Total RNA was extracted from liver tissues using TRIzol reagent (Invitrogen, Carlsbad, CA). For semiquantitative PCR analysis, cDNA samples were standardized based on the content of β-actin cDNA as a housekeeping gene. RNA (1 μg) was reverse-transcribed and amplified using TaKaRa One-Step RT-PCR Kit (Takara Shuzo Co., Japan) at following RT-PCR conditions: 95°C for 2 min, 30 cycles at 95°C for 1 min, 59°C for 90 seconds, and 72°C for 2 min. Primers used in PCR reactions were as follows: TNF-α 5' primer (5'-AGCCCACGTAGCAAACCACCAA-3') and 3' primer (5'-ACACCCATTCCCTTCACAGAGCAAT-3'); ICAM-1 5' primer (5'-TGGAACTGCACGTGCTGTAT-3') and 3' primer (5'-ACCATTCTGTTCAAAAGCAG-3');

and β-actin 5' primer (5'-CTGAAGTACCCCATTGAACATGGC-3') and 3' primer (5'-CAGAGCAGTAATCTCCTTCTGCAT-3'). PCR products were stained with ethidium bromide and electrophoresed in a 1.5% agarose gel. The target bands were visualized with an ultraviolet illuminator (Gel Doc EQ) (Bio-Rad Laboratories Inc., Hercules, CA) and image analysis software (QUANTITY ONE) (Bio-Rad). The mRNA expressions of TNF-α and ICAM-1 were presented as percent of β-actin.

Protein expression of HIF-1α, p-Akt and Akt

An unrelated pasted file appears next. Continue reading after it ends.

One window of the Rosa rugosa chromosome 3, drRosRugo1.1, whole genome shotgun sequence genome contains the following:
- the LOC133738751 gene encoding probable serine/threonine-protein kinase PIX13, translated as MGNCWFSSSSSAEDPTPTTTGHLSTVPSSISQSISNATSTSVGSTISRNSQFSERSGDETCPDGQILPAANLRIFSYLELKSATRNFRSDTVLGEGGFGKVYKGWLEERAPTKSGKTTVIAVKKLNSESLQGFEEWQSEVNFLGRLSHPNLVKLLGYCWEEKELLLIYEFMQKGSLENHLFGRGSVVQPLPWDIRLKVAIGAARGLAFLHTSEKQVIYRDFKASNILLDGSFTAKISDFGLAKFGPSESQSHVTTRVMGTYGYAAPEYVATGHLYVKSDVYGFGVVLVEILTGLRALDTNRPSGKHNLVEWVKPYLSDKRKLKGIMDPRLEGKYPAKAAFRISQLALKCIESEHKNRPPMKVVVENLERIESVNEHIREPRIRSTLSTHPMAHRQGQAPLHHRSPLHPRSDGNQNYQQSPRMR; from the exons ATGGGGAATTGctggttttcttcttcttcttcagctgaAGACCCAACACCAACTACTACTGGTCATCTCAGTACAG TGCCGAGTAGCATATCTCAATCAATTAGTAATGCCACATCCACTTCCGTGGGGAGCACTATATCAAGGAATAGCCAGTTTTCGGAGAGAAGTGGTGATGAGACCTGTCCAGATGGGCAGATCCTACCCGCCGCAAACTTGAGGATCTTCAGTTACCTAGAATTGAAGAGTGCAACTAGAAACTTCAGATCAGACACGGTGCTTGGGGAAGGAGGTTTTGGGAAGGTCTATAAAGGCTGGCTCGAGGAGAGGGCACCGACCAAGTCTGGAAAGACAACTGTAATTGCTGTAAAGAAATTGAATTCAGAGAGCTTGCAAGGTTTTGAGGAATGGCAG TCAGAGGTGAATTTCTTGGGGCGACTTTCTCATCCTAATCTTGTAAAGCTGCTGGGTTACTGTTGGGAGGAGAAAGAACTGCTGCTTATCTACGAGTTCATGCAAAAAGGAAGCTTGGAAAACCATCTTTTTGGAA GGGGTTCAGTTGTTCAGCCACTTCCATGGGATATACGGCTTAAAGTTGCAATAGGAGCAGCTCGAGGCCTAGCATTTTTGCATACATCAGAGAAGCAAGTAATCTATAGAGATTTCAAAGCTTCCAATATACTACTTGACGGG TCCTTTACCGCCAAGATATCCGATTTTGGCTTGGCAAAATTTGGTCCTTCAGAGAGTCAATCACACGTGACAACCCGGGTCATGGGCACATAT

Proteins were extracted from hepatic tissues and quantified using the Bradford assay (Bio-Rad). Equal amounts of protein (40 μg) were separated by sodium dodecyl sulfate-polyacrylamide gel electrophoresis (SDS-PAGE). The proteins were transferred onto polyvinylidene difluoride (PVDF) membranes (Bio-Rad). After overnight blocking at 4°C, the membranes were incubated and shaken for 2 h at 37 °C with a mouse monoclonal antibody against HIF-1α (diluted 1:500, AbCam, Canbridge, UK); p-Akt (diluted 1:500, Signalway Antibody); rabbit polyclonal antibody against Akt (diluted 1:500, Signalway Antibody); followed by a secondary antibodies (diluted 1:2000, Santa Cruz, CA). The signals were detected by using an ECL kit(Millipore, Bedford, MA, USA). The membranes were re-incubated with a mouse monoclonal antibody against glyceraldehydes 3-phosphate dehydrogenase (GAPDH) (diluted 1:10,000, Santa Cruz, CA) to control for protein loading.